Romney called the report "devastating" and said the figures provide more evidence that Obama's economic policies are failing.
"We should be well into a very robust recovery by now," Romney said on CNBC.
The presumptive Republican nominee said Obama has spent too much time focused on initiatives like health care reform, which he said have suppressed hiring.
Obama, meanwhile, said during an event in Minnesota Friday that the economy is creating jobs, "we're just not creating them as fast as we want."
"From the moment we first took action to prevent another depression, we knew the road to recovery would not be easy, we knew it would take time, we knew there would be some bumps along the way," he said, adding that he believed "if we were willing to roll up our sleeves and never quit, we just wouldn't come back, we'd come back stronger than ever."
"That continues to be my belief," Obama said. "We will come back stronger, we do have better days ahead."
The Labor Department reported Friday morning US nonfarm payrolls rose by a scant 69,000 in May, the smallest gain in a year, and the unemployment rate unexpectedly ticked higher to 8.2 percent from 8.1 percent.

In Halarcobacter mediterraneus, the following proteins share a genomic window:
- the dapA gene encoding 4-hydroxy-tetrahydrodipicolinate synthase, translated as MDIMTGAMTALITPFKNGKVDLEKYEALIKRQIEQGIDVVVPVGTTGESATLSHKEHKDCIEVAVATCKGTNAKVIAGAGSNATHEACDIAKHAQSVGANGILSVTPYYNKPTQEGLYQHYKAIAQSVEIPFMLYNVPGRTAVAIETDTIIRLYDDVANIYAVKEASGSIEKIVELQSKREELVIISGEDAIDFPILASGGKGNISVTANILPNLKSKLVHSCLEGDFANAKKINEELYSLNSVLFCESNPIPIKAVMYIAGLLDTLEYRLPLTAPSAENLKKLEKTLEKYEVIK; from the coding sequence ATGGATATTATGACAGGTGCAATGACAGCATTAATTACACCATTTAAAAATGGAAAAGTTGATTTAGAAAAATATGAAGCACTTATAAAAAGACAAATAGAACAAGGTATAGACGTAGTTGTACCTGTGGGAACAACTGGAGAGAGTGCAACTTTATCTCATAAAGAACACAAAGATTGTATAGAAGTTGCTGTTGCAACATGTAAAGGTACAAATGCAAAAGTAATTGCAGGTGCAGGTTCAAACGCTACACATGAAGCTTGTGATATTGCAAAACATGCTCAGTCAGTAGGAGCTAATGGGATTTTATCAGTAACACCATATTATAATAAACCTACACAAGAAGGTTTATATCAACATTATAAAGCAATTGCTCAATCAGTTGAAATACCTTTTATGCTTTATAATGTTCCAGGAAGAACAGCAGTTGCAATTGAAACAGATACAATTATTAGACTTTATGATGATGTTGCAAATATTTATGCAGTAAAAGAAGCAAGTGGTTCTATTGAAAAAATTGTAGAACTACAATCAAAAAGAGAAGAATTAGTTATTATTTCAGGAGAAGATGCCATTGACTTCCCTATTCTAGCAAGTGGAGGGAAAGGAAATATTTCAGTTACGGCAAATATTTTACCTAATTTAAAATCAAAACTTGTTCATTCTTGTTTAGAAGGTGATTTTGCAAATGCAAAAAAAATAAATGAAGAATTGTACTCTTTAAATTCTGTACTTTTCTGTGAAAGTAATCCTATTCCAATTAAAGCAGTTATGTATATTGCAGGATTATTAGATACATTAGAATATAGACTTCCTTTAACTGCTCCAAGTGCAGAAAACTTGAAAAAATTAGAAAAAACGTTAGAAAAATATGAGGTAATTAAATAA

House Majority Leader Eric Cantor (R-Va.) described the jobs report as "pathetic."
US stocks were down sharply on the news, with the Dow Jones Industrial Average turning negative for the year after plunging more than 200 points.
The White House fought back against the criticism, arguing that the economic crisis predates Obama's election.
"Problems in the job market were long in the making and will not be solved overnight," wrote Alan Krueger, chairman of the Council of Economic Advisers, in a statement posted by the White House. "The economy lost jobs for 25 straight months beginning in February 2008, and over 8 million jobs were lost as a result of the Great Recession."
Republican leaders, however, dismissed the White House's defense.
"It is clear that the policies we've seen are not working," said House Speaker John Boehner (R-Ohio), according to The Wall Street Journal. "The American people are in a desperate situation. It's time for us to change course."
Boehner also criticized Obama for spending time on the campaign trail as the economy is floundering.
"Maybe the president ought to get out of the badminton game and get into the rugby match that is right in front of him," he said.
Obama's Friday schedule is bound to fuel that criticism, with the president set to attend a series of big-ticket fundraising events in Minneapolis and Chicago, FOX News Channel reported.